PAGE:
American writer and humorist David Sedaris manages to find humour in the perversity of everyday life.
His newest book, Let's Explore Diabetes with Owls, is a series of autobiographical tales and essays that explore subjects from the perils of French dentistry to the eating habits of the Australian kookaburra to the joys of a colonoscopy.
Sedaris first gained popularity in the early 1990s with darkly self-deprecating radio essays like the SantaLand Diaries, which aired on National Public Radio, as a frequent contributor to Public Radio International's series This American Life and as a contributor to The New Yorker magazine.
His previous short story collections When You Are Engulfed in Flames, Dress Your Family in Corduroy and Denim and Me Talk Pretty One Day have also been bestsellers.
"I feel like my job is to make something out of nothing," Sedaris, who is touring North America with his new book, said in an interview with CBC’s Q cultural affairs show.
"The things that happen to me — I’ve never been kidnapped, I’ve never even driven a car — big things don’t happen to me, so my job is to make the most out of the small things," he added, demonstrating the wry wit for which he is known.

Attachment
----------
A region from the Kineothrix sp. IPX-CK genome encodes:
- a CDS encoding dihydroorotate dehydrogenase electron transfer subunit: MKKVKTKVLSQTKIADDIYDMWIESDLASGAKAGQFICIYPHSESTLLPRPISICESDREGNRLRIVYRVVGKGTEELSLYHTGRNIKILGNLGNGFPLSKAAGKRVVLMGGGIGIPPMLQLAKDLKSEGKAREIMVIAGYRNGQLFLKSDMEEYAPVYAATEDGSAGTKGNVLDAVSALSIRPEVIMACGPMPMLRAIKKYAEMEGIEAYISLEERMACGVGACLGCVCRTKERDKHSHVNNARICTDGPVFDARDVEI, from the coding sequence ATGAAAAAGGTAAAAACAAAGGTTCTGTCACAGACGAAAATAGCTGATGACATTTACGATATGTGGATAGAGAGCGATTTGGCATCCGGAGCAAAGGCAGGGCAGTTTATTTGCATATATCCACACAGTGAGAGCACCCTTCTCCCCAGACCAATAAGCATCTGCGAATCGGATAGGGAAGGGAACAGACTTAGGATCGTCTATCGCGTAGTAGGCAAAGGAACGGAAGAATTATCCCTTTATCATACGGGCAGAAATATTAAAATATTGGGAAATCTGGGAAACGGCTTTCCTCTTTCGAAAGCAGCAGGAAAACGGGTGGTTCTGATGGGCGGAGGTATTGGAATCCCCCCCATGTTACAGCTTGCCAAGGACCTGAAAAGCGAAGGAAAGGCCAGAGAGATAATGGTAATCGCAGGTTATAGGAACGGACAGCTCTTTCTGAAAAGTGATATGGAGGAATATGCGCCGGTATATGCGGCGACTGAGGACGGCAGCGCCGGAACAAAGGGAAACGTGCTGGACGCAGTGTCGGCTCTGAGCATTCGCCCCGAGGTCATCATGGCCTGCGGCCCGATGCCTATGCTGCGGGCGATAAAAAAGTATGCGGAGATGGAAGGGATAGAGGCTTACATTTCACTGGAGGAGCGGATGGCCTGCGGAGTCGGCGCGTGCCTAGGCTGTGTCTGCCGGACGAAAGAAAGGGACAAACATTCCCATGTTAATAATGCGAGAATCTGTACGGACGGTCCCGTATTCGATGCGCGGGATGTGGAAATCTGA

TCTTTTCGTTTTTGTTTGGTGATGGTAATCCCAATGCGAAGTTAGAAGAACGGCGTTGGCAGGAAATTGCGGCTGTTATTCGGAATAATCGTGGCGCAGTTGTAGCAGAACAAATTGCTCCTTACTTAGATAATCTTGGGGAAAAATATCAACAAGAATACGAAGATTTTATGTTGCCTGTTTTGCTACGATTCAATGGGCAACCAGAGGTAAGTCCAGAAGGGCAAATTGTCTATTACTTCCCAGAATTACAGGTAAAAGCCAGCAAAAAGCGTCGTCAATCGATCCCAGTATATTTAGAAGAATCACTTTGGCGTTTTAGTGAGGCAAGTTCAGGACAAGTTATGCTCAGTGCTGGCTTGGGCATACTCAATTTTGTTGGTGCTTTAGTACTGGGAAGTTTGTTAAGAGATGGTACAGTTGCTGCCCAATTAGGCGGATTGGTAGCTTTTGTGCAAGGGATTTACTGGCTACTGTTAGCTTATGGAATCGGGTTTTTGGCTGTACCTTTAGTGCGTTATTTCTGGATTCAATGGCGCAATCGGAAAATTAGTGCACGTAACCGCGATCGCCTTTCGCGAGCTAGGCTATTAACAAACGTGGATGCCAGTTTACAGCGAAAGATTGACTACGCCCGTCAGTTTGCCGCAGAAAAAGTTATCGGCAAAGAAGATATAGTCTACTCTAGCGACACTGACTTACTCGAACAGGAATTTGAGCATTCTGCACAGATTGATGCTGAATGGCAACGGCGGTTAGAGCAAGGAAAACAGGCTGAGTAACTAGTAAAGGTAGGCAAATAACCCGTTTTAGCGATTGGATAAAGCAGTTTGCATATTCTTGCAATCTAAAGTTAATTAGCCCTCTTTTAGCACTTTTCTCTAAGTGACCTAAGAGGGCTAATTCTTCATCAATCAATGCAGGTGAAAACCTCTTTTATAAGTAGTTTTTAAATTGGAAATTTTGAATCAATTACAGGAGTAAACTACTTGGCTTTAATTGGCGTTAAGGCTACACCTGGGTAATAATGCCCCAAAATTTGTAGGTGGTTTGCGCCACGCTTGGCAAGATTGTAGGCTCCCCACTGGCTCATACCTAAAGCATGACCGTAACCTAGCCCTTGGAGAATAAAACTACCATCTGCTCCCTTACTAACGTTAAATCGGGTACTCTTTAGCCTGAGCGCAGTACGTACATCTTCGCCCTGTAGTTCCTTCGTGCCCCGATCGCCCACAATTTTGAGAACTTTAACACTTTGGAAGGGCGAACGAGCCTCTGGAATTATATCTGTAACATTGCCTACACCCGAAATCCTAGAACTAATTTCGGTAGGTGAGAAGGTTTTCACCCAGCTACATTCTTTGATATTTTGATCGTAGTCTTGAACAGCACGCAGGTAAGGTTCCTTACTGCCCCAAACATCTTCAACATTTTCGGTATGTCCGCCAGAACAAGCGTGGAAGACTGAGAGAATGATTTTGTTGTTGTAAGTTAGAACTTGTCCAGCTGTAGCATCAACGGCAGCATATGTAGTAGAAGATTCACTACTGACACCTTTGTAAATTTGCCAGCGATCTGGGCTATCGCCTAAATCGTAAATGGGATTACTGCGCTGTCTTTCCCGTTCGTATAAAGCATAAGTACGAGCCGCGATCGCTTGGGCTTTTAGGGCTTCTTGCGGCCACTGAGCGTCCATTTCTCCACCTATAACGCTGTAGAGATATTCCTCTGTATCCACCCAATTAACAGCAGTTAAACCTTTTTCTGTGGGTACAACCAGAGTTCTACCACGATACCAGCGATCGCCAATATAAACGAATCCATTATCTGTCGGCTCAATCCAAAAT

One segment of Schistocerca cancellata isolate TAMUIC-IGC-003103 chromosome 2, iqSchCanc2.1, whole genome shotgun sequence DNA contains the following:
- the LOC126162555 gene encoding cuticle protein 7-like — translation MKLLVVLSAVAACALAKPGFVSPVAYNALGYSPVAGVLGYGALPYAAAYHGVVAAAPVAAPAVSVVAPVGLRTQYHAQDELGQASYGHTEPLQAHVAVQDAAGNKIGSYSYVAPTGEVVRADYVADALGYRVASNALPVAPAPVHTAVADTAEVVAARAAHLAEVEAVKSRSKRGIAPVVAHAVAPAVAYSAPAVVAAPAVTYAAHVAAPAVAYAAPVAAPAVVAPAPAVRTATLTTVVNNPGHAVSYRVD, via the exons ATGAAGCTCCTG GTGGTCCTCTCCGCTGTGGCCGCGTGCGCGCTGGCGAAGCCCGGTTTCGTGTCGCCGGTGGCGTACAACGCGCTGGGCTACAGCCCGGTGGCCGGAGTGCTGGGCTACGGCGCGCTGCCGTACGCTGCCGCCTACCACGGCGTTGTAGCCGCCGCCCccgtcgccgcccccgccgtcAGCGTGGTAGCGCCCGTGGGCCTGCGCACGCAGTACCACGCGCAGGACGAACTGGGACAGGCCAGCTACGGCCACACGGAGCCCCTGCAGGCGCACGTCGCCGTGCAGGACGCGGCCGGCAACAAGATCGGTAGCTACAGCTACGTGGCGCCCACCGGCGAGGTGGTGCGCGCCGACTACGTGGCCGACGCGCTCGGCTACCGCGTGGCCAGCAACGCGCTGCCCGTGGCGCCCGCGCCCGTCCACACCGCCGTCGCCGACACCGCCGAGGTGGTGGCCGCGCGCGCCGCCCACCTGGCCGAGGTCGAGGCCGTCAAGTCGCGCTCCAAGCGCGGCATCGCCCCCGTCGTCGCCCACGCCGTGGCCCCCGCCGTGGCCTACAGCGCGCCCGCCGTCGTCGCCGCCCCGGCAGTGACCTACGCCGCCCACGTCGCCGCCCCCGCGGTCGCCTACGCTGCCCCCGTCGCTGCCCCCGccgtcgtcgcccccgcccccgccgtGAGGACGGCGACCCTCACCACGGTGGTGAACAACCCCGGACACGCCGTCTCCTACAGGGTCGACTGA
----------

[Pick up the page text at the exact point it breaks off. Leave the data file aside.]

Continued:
Explores tortuous father-son relationship
Much of Sedaris' writing centres on his growing up gay in the 1960s, first in New York and later in Raleigh, S.C. He attributes his writing, in part, to the fact that he never learned to drive. "If I’d learned to drive I would have got out of there at 16," he said.
Many stories in Let's Explore Diabetes with Owls explore the tortuous relationship Sedaris has with his father.
"When I look back on it, I think my dad saw he had this kid and this kid was such a nerd and such a loser. I think he worried that if I kept on the track that I was on, that I would never leave his basement," he told Q.
Sedaris said he got on well with his mother, but his father was always trying to toughen him up with criticism. He jokes that he grew up "before the invention of self-esteem."
"I always worked in contravention to my dad. That’s what got me out of bed every morning — thinking 'I’ll show you.'"
Sedaris talked to Q about why he hates having his picture taken, his experience signing books at a Canadian Costco store and how he uses his diary.